Nintendo’s struggles continue. For the quarter ending June 30, Nintendo reported revenue of 74.7 billion yen. Compare that to the same period last year, and it’s a 8.4% drop. Even more concerning is that Nintendo reported a 9.9 billion yen loss compared to a 8.6 billion yen profit in the same period a year ago.

Mario Kart 8 was a beacon of light for Nintendo in an otherwise rough earnings report. The game sold 2.8 million units worldwide during the quarter, which was only in stores for about a month.

Mario Kart 8 sales boosted software sales to 4.4 million units for the quarter, up from 1 million in the same quarter last year. As for Wii U sales, they rose to 510,000 units worldwide in the fiscal first quarter. Up from 160,000 in the same quarter last year.

Today’s earnings are yet another sign that Nintendo misfired with the Wii U. Nintendo chief Satoru Iwata has stuck to the strategy of first-party games mounting a Nintendo comeback. While Mario Kart 8 did boost sales of the Wii U, it failed to bring in a massive influx of new Wii U owners. More than 75% of Mario Kart 8 owners already owned a Wii U before the quarter started.

Nintendo’s biggest problem is that it lives and dies by its first-party lineup. There’s no other reason to buy the system. That’s enough for some, but clearly not for most.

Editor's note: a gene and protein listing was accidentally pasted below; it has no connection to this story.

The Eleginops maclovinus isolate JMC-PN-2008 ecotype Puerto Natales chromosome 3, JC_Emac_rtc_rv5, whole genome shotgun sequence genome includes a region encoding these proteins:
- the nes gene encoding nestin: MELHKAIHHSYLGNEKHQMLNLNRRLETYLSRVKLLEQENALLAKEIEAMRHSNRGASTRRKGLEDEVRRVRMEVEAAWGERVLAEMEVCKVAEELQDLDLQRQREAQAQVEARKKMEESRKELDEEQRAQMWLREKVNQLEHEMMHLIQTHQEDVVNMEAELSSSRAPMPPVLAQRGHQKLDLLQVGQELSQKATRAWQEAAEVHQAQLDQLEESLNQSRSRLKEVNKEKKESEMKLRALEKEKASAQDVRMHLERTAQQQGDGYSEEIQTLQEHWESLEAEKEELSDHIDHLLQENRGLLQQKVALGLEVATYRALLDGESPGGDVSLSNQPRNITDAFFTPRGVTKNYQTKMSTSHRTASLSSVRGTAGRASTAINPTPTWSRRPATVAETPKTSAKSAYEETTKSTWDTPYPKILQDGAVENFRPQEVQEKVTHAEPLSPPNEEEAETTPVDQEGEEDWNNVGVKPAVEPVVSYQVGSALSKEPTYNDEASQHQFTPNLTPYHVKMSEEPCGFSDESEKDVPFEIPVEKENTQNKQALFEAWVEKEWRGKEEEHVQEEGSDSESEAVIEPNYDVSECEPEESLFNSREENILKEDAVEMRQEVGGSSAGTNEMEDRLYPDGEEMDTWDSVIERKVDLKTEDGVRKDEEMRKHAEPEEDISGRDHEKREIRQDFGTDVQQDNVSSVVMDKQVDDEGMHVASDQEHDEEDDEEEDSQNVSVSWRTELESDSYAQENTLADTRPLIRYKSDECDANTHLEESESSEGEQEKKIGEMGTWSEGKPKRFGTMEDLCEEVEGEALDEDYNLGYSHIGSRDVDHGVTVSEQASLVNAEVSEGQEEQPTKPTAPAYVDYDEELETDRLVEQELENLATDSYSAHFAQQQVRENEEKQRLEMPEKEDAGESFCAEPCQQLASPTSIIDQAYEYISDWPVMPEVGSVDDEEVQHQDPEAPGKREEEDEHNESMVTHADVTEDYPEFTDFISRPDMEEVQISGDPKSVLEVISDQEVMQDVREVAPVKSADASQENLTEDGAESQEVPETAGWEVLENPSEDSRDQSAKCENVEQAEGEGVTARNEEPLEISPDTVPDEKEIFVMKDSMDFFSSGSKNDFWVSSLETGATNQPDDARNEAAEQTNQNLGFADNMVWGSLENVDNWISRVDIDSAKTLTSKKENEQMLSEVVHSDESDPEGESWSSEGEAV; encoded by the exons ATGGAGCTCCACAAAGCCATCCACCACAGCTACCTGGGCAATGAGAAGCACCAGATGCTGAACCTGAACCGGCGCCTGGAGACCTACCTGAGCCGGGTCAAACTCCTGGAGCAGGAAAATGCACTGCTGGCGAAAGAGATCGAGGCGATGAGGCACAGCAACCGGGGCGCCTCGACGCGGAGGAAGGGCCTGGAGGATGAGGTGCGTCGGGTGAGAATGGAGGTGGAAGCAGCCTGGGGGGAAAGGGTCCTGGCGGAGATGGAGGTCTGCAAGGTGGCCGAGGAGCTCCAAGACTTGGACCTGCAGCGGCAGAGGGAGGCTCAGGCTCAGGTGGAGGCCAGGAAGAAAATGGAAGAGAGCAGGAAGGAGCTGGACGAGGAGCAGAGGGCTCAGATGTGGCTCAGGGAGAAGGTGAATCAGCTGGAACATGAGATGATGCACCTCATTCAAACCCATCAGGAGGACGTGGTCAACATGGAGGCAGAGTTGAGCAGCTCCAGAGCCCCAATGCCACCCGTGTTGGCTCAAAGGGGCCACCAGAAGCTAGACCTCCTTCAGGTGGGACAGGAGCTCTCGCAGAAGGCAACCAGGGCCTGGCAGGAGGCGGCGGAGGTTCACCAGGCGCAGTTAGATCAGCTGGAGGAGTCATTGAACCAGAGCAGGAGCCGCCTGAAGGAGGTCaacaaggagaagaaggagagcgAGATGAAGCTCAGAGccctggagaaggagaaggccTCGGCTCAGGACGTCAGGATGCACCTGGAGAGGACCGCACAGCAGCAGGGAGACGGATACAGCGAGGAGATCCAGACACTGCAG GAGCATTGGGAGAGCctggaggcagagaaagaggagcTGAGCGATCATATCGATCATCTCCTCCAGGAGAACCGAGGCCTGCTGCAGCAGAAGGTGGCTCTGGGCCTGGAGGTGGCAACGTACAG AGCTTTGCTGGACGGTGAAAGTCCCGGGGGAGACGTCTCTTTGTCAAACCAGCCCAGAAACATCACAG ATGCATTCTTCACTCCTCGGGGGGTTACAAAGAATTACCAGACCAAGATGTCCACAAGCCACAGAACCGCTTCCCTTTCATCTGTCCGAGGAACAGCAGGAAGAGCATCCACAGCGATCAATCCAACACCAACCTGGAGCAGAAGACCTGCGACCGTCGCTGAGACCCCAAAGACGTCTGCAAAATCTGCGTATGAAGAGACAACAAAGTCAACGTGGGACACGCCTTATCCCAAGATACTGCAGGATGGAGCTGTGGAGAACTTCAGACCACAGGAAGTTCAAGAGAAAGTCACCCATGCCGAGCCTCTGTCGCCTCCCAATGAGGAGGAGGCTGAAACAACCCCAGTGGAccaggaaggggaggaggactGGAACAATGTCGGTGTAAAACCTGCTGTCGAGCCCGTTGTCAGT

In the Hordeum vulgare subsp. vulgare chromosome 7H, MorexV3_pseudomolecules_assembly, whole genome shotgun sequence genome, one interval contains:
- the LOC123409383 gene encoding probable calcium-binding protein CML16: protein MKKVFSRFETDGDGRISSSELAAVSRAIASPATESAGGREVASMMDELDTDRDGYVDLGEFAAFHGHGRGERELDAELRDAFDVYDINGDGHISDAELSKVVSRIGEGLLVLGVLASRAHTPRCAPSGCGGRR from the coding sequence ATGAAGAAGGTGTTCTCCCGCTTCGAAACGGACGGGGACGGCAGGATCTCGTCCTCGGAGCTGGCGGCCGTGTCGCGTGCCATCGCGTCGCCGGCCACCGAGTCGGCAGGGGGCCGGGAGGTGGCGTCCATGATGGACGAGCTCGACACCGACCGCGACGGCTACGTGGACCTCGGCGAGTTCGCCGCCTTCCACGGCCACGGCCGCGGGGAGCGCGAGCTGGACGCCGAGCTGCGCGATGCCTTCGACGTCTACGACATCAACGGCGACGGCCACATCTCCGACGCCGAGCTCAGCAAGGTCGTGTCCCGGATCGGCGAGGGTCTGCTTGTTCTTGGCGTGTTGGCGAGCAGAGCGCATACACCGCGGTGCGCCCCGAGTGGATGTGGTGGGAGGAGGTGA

Wedbush Securities analyst Michael Pachter touched on Nintendo’s reliance on first-party in a note to investors. “The release slate, particularly for must-have first-party titles, remains too inconsistent for the console to make a sustained push.”

Enough with the gloom and doom. What can Nintendo do to right the ship? At this point, Iwata needs to stick to his strategy. Some will call it stubborn, but what else can Nintendo do? They can’t go mobile. They will dilute the only positive they have which is their first-party lineup. They need to keep hammering on hardcore titles. The new Zelda game announced at E3 generated a ton of buzz.

Re-capturing the casual gamer (those that played Wii) is going to be tough in this market. The casuals are content playing free games on mobile. Nintendo has talked about doing something in the health market. Concrete details on that are a must.

Nintendo should also seriously consider a price cut.

It’s not going to be easy for Nintendo. They’re at a distinct disadvantage compared to the Xbox One and PS4. The power difference between the two are stark and Nintendo lacks major third-party support.

Nintendo’s future will depend on a different strategy from the top brass. Owning that strategy is their only play right now, but a future console needs a lot more power and a deeper online presence.


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